Many productions of this show use a super-realistic set design to implement the famous garden scenes. We’ve chosen to go with a more symbolic set design to focus attention onto the actors and the story. Instead of a traditional proscenium design, our set is distributed through the entire space, allowing the actors many entrance/exit points and close interaction with the audience.

This show, with the “ghost” chorus , presents wonderful opportunities for dramatic lighting. The interplay of the “live, present” juxtaposed with the “dead, past” is enhanced by careful control of both the color and direction of the lighting, done mostly with energy efficient LED lighting.” Costumes will be era authentic.

Directed by Deb Royals, Scenography by Shannon Clark, Tom Wolf, and Nora Murphy, Stage Management by Leanne Norton Heintz, and Technical Assistance and Assistant Stage Management by Andrew LaPointe.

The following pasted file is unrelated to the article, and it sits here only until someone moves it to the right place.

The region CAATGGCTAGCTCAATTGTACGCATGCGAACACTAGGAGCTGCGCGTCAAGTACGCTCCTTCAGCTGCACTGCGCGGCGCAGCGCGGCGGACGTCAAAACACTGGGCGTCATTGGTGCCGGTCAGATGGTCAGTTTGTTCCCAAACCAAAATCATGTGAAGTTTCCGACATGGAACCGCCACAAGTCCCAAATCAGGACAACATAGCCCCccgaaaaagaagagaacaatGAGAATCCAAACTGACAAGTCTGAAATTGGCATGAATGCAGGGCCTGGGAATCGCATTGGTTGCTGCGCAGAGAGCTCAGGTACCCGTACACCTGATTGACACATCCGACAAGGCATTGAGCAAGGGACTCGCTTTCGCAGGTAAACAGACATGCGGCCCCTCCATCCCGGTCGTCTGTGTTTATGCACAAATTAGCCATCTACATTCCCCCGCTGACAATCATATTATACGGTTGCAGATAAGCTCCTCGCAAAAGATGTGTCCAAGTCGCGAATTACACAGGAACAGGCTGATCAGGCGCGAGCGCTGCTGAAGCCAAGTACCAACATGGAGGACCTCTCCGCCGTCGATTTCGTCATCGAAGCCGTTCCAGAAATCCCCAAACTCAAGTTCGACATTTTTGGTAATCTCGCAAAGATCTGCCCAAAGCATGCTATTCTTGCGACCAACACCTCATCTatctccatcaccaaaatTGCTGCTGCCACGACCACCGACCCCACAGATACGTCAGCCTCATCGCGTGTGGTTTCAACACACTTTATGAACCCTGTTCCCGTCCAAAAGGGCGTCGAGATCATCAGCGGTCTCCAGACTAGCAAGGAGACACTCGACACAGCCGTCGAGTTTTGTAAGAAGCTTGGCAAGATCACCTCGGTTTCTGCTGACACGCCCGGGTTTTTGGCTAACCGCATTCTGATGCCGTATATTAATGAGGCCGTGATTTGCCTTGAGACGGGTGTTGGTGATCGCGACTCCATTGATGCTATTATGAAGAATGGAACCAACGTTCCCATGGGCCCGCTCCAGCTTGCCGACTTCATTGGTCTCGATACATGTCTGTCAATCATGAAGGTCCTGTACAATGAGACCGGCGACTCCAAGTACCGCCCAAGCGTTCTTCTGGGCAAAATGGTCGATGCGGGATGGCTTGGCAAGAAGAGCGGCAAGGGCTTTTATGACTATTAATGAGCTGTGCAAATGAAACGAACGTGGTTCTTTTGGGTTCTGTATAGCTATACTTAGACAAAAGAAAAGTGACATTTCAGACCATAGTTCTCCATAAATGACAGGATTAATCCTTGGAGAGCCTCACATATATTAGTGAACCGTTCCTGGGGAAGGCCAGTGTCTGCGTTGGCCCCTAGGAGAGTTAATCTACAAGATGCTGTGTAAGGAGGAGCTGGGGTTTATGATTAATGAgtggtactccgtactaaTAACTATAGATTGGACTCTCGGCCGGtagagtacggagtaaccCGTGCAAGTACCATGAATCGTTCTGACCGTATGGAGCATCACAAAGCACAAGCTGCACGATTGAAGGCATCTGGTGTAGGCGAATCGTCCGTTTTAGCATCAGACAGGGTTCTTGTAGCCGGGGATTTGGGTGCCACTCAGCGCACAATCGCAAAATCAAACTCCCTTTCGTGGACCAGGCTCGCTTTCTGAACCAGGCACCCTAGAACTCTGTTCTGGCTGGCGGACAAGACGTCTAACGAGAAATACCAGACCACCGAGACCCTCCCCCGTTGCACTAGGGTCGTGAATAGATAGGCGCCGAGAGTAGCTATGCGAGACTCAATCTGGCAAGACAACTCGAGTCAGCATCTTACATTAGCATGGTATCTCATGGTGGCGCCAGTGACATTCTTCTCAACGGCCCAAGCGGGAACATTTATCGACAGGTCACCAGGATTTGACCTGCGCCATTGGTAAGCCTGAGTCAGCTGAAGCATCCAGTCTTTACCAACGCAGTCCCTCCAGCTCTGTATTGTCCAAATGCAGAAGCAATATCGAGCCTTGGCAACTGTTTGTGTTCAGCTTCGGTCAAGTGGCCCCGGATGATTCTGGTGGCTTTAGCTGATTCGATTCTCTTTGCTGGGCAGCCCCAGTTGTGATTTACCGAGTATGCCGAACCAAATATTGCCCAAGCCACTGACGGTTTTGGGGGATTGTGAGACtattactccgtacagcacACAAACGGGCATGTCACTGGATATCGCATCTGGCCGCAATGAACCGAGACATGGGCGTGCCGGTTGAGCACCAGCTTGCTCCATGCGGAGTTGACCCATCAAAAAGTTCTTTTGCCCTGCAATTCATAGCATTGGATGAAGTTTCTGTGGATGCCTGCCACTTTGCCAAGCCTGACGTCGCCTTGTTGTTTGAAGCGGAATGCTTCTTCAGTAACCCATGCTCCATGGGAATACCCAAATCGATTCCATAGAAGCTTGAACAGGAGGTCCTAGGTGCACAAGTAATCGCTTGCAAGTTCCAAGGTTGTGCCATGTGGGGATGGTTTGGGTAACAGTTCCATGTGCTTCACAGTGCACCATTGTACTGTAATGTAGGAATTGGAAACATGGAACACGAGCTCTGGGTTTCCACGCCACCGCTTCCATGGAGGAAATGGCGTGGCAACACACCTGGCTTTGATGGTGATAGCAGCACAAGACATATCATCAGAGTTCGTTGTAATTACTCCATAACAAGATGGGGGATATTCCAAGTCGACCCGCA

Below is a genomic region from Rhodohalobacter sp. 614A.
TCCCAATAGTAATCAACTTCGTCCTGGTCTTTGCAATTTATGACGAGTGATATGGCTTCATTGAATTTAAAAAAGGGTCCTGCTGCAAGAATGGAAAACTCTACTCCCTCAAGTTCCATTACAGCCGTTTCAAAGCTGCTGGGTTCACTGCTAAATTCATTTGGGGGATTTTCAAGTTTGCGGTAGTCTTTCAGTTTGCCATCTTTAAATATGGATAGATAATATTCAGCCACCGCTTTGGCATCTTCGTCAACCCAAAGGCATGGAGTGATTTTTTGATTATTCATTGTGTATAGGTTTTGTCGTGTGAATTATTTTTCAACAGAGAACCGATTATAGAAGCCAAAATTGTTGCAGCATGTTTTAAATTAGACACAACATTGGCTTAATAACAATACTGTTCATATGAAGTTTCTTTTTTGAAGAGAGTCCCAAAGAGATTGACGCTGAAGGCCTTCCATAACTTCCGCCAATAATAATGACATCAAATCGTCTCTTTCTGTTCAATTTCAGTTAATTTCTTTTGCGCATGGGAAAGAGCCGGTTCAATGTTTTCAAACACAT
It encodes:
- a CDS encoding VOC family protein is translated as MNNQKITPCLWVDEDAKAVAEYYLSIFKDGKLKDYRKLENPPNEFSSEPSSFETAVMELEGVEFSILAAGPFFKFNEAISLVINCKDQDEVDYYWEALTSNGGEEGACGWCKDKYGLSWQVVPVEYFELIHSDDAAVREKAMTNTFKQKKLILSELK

Woven into this production is a dance ensemble comprised of local Indian dancers. Artistic Director Deb Royals describes the dance ensemble: “The Dance techniques used for the choreography of “The Secret Garden” are based on South Indian Classical Dance form called Kuchipudi. Working with The Secret Garden production team is Indian Choreographer Prathima Chintala. She is an Indian Classical Dancer, trained in South Indian Classical Dance. She has performed in both India and United States. She won Best talent and Most Photogenic titles in Mrs. India North Carolina contest held in Sept 2009 by Miss India North Carolina (http://missindianc.us) and was First Runner Up in the Mrs India Category. Prathima is part of the professional dance group, Aakrisht, lead by The PRESIDENT AWARD winner Mr. Sanjib Bhattacharya and well known Kathak dancer in North Carolina, Mrs. Rinku Bhattacharya. She studies and performs Indian contemporary dance forms and Manipuri Dance form from Mr. Sanjibji and perform at various events held in United States and will be performing with the Indo-American Arts Council in New York City this month. She also studied basics of Jazz/Modern at Ninth Street Dance.”